News

Administrator of Student Health Insurance for Virginia Tech Charged in 57-count Federal Indictment

GM-Southwest, Former CEO, Accused Of Overstating
Amount Of Claims Paid By More Than $9 Million

FOR IMMEDIATE RELEASE

April 9, 2013

ABINDGON, VIRGINIA -- United States Attorney Timothy J. Heaphy announced today that a Federal Grand Jury sitting in the United States District Court for the Western District of Virginia in Abingdon has charged GM-Southwest Inc., and the company’s former owner, with racketeering, conspiracy, money laundering and fraud charges.

In a sealed indictment returned April 8, 2013 and unsealed today, the grand jury has charged John Paul Gutschlag Sr., 73, of Aubrey, Texas and GM-Southwest, Inc., in a 57-count indictment. Gutschlag, the former owner of GM-Southwest and the corporation have been charged with one count of racketeering, one count of conspiracy to commit wire fraud, seven counts of wire fraud, one count of conspiracy to commit mail fraud, 41 counts of mail fraud, one count of money laundering conspiracy and five counts of money laundering. The Indictment also seeks forfeiture of real and personal property, including business and personal bank accounts associated with the defendants.

According to the indictment, under the direction of Gutschlag, GM-Southwest was in the business of collecting health insurance premiums from students and universities, paying claims and providing reports related to the premium collection and claims payment both to the university and the carriers. The carriers, in turn, paid GM-Southwest a set commission or fee, typically a percentage of the gross premium collected.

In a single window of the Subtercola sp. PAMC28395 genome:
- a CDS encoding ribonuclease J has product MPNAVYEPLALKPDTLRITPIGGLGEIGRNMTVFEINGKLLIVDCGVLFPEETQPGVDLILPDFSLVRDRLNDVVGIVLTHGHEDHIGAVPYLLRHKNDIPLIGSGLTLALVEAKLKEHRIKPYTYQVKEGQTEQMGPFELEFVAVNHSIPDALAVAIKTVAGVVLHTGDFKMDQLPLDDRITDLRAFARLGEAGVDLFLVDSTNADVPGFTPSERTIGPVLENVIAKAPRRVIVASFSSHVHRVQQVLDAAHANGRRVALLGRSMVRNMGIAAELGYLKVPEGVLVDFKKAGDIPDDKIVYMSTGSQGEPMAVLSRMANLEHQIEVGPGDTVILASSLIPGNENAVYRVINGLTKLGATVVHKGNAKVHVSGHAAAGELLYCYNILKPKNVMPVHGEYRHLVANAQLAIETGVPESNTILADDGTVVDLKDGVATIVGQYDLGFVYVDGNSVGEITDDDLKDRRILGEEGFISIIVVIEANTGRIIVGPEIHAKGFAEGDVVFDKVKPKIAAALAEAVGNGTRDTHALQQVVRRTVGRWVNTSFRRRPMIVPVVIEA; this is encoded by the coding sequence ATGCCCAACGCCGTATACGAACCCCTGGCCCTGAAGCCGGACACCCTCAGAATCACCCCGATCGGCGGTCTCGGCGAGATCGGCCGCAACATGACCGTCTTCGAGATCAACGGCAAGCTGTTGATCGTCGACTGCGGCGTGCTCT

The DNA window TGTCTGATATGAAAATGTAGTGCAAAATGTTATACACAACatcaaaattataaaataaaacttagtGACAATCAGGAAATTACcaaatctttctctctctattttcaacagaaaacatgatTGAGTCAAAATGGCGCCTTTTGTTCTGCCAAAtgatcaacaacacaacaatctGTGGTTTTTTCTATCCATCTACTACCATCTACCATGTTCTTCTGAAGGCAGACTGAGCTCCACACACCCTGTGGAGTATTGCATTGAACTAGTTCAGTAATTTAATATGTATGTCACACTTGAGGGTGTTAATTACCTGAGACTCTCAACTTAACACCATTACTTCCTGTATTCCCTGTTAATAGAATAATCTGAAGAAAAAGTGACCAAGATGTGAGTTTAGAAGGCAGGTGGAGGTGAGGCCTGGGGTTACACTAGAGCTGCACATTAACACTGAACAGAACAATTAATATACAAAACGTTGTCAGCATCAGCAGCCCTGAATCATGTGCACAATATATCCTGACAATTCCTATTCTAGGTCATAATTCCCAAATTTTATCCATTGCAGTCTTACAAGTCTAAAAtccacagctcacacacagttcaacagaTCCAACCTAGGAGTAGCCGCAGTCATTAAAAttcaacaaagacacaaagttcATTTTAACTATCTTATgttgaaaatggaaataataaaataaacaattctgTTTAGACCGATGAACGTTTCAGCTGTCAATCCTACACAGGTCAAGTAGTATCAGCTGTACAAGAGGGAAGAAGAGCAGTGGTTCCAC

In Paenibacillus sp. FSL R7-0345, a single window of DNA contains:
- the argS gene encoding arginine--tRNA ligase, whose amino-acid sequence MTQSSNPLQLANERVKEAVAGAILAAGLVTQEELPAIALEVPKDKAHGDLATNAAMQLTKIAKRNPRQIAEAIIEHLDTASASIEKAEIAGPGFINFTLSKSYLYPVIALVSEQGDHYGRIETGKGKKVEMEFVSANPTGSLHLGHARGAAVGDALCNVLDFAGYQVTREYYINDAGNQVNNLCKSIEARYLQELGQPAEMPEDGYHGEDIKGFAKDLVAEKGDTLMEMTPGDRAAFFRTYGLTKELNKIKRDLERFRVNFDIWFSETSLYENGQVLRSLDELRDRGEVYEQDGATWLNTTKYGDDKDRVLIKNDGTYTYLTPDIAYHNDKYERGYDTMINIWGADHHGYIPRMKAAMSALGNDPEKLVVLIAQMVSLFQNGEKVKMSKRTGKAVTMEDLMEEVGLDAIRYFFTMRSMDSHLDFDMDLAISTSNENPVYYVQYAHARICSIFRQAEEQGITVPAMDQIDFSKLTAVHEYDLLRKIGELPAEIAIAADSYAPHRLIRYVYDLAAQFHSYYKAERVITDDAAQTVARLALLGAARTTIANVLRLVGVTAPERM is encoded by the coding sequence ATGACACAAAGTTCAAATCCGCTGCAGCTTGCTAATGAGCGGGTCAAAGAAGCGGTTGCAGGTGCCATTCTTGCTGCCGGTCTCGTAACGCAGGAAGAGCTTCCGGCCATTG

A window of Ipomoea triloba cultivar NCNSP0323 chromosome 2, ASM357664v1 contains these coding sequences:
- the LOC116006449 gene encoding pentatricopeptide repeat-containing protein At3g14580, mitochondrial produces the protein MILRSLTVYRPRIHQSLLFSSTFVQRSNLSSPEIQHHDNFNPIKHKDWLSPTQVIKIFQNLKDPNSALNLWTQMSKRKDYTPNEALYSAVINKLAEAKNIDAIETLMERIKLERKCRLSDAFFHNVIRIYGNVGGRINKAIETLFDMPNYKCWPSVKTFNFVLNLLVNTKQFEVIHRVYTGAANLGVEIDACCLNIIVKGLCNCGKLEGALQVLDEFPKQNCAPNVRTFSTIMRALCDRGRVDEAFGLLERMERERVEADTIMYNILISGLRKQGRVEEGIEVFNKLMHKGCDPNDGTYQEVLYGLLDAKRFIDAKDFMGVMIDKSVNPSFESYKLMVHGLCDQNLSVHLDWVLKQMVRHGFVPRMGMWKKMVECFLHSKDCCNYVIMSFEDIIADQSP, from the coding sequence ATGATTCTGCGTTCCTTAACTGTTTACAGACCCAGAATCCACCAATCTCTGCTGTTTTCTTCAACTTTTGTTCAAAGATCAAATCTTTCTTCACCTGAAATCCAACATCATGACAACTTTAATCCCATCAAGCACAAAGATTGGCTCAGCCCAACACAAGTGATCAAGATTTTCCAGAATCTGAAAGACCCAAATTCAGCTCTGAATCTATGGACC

From August 2003 through the end of the 2010-2011 school year, GM-Southwest, under the direction of Gutschlag, provided student health insurance for Virginia Tech’s undergraduate and graduate students. The indictment alleges that in 2005, Gutschlag, and others, devised a scheme to defraud colleges and universities by providing false and fraudulent claims reports and other misrepresentations designed to increase the income of GM-Southwest and to personally enrich Gutschlag. They did this by devising and utilizing a “claims modifier” to alter the claims numbers to produce an inflated dollar amount which overstated the claims paid and loss ratios, causing students and Virginia Tech to pay significantly higher premium costs.

The indictment accuses Gutschlag and GM-Southwest of overstating the amount of claims paid on behalf of Virginia Tech by over $9 million from 2003-2004 through the 2009-2010 academic years.

If convicted, Gutschlag faces a maximum possible penalty of up to 20 years in prison on each count and/or fines ranging from $250,000 to $500,000 on each count. GM-Southwest Inc. faces corporate probation and/or fines ranging from at least $500,000 per count.

The investigation of the case is being conducted by the Internal Revenue Service Criminal Investigation. Assistant United States Attorneys Anthony Giorno and Randy Ramseyer will prosecute the case for the United States.

 

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